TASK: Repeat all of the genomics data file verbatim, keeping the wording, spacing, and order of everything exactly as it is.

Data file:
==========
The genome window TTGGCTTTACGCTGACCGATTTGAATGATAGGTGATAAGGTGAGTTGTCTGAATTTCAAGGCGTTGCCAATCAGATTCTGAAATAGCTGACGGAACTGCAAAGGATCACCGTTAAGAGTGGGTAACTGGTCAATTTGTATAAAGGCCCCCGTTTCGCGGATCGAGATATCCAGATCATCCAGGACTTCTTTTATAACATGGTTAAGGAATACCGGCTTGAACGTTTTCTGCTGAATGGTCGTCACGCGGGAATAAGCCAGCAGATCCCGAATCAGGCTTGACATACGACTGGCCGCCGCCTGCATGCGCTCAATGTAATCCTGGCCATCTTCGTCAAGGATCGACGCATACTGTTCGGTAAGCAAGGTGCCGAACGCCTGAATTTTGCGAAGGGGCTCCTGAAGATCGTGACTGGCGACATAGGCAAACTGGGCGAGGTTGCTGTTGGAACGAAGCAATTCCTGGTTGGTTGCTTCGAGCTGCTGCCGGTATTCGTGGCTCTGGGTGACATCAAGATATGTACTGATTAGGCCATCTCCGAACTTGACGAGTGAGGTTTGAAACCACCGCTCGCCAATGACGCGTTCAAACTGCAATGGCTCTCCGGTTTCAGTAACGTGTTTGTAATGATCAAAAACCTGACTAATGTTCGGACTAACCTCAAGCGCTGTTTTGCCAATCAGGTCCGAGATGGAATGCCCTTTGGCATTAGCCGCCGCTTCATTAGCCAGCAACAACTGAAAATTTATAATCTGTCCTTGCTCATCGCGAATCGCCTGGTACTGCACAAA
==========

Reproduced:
The genome window TTGGCTTTACGCTGACCGATTTGAATGATAGGTGATAAGGTGAGTTGTCTGAATTTCAAGGCGTTGCCAATCAGATTCTGAAATAGCTGACGGAACTGCAAAGGATCACCGTTAAGAGTGGGTAACTGGTCAATTTGTATAAAGGCCCCCGTTTCGCGGATCGAGATATCCAGATCATCCAGGACTTCTTTTATAACATGGTTAAGGAATACCGGCTTGAACGTTTTCTGCTGAATGGTCGTCACGCGGGAATAAGCCAGCAGATCCCGAATCAGGCTTGACATACGACTGGCCGCCGCCTGCATGCGCTCAATGTAATCCTGGCCATCTTCGTCAAGGATCGACGCATACTGTTCGGTAAGCAAGGTGCCGAACGCCTGAATTTTGCGAAGGGGCTCCTGAAGATCGTGACTGGCGACATAGGCAAACTGGGCGAGGTTGCTGTTGGAACGAAGCAATTCCTGGTTGGTTGCTTCGAGCTGCTGCCGGTATTCGTGGCTCTGGGTGACATCAAGATATGTACTGATTAGGCCATCTCCGAACTTGACGAGTGAGGTTTGAAACCACCGCTCGCCAATGACGCGTTCAAACTGCAATGGCTCTCCGGTTTCAGTAACGTGTTTGTAATGATCAAAAACCTGACTAATGTTCGGACTAACCTCAAGCGCTGTTTTGCCAATCAGGTCCGAGATGGAATGCCCTTTGGCATTAGCCGCCGCTTCATTAGCCAGCAACAACTGAAAATTTATAATCTGTCCTTGCTCATCGCGAATCGCCTGGTACTGCACAAA